In total, people in Sweden went on 11.2 million overseas trips last year, which is still more than one per person in the country of 10.2 million.
But it was a considerable decrease from the 11.7 million trips carried out in 2017, according to Vagabond magazine's annual Travel Barometer, which it has published annually since 2010. And it represented a break in a trend which has seen Swedes travel overseas more and more since the global financial crisis in 2008.
The figures only related to overseas trips made for leisure lasting at least one night and carried out by adults. Including children, the total number of trips taken rose to 13.8 million, and with overseas business trips counted too, the total was 16.6 million.
And 35 percent of those questioned for the survey said they were planning to further reduce overseas travel the following year, and almost the same proportion saying that the reason was concern for the climate.
At the end of 2018, the word flygskam or 'shame linked to flying' was named as one of 33 words that entered the Swedish language and defined Swedish society that year. It came after studies showed that while Swedes may be more climate-aware than many other nationalities, they fly far more often and further than average; meanwhile, Swedish teen climate activist Greta Thunberg was a leader in widespread calls to reduce air travel.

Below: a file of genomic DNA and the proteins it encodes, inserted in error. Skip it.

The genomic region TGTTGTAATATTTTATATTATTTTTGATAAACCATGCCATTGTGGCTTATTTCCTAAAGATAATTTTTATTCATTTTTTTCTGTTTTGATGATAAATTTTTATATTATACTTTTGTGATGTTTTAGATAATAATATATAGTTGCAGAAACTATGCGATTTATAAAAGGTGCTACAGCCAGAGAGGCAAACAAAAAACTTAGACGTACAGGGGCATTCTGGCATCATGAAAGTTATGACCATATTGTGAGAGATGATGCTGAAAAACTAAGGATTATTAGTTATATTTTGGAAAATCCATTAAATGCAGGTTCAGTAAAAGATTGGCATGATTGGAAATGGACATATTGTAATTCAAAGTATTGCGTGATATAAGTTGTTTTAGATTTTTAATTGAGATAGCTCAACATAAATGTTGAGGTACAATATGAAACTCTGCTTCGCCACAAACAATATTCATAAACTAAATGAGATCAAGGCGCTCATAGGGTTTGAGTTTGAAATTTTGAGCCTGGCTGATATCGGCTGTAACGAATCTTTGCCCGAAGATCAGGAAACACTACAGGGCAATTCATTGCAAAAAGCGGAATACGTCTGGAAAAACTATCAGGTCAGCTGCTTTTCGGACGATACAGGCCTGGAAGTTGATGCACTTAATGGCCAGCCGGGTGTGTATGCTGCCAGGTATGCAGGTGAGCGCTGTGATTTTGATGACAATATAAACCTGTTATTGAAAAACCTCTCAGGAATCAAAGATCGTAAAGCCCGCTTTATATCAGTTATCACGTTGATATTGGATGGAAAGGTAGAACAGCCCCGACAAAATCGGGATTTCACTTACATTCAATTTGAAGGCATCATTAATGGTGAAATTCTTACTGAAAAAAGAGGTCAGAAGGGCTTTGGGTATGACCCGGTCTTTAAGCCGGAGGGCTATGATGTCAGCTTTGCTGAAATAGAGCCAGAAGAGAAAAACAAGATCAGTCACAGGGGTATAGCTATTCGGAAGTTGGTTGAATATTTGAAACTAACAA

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But aeroplanes were still the most used mode of overseas travel, and there are other reasons besides climate awareness that Swedes' travel habits may be changing.
The country experienced a record heatwave, which prompted many people living in Sweden to take a staycation and travel to the coast or countryside rather than head abroad. Many travel agencies reported a drop in the number of people booking last-minute holidays abroad.
What's more, the Swedish krona tumbled in value early last summer, which would have made an overseas trip less attractive or even less feasible for many households, due to less favourable exchange rates than previous years. The Swedish krona remains at its worst rate since 2002, weak against the Danish and Norwegian kroner and against the euro, which is at its strongest level in alRead More – Source